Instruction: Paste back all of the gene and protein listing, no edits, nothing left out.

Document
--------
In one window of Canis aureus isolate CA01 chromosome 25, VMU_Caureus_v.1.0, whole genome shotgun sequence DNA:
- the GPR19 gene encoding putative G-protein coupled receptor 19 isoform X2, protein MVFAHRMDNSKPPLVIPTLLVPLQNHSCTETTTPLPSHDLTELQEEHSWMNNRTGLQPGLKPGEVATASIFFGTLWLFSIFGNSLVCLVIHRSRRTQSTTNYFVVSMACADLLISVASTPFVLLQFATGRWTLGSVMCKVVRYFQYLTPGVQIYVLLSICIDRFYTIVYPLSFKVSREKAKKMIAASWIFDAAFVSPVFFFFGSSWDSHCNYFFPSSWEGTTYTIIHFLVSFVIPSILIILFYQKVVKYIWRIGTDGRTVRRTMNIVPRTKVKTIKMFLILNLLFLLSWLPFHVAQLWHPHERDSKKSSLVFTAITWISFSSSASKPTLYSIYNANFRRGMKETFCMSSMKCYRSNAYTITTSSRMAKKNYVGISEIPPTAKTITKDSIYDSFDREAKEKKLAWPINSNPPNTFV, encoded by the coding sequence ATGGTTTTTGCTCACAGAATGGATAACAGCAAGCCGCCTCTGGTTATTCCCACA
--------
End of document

In one window of Canis aureus isolate CA01 chromosome 25, VMU_Caureus_v.1.0, whole genome shotgun sequence DNA:
- the GPR19 gene encoding putative G-protein coupled receptor 19 isoform X2, protein MVFAHRMDNSKPPLVIPTLLVPLQNHSCTETTTPLPSHDLTELQEEHSWMNNRTGLQPGLKPGEVATASIFFGTLWLFSIFGNSLVCLVIHRSRRTQSTTNYFVVSMACADLLISVASTPFVLLQFATGRWTLGSVMCKVVRYFQYLTPGVQIYVLLSICIDRFYTIVYPLSFKVSREKAKKMIAASWIFDAAFVSPVFFFFGSSWDSHCNYFFPSSWEGTTYTIIHFLVSFVIPSILIILFYQKVVKYIWRIGTDGRTVRRTMNIVPRTKVKTIKMFLILNLLFLLSWLPFHVAQLWHPHERDSKKSSLVFTAITWISFSSSASKPTLYSIYNANFRRGMKETFCMSSMKCYRSNAYTITTSSRMAKKNYVGISEIPPTAKTITKDSIYDSFDREAKEKKLAWPINSNPPNTFV, encoded by the coding sequence ATGGTTTTTGCTCACAGAATGGATAACAGCAAGCCGCCTCTGGTTATTCCCACA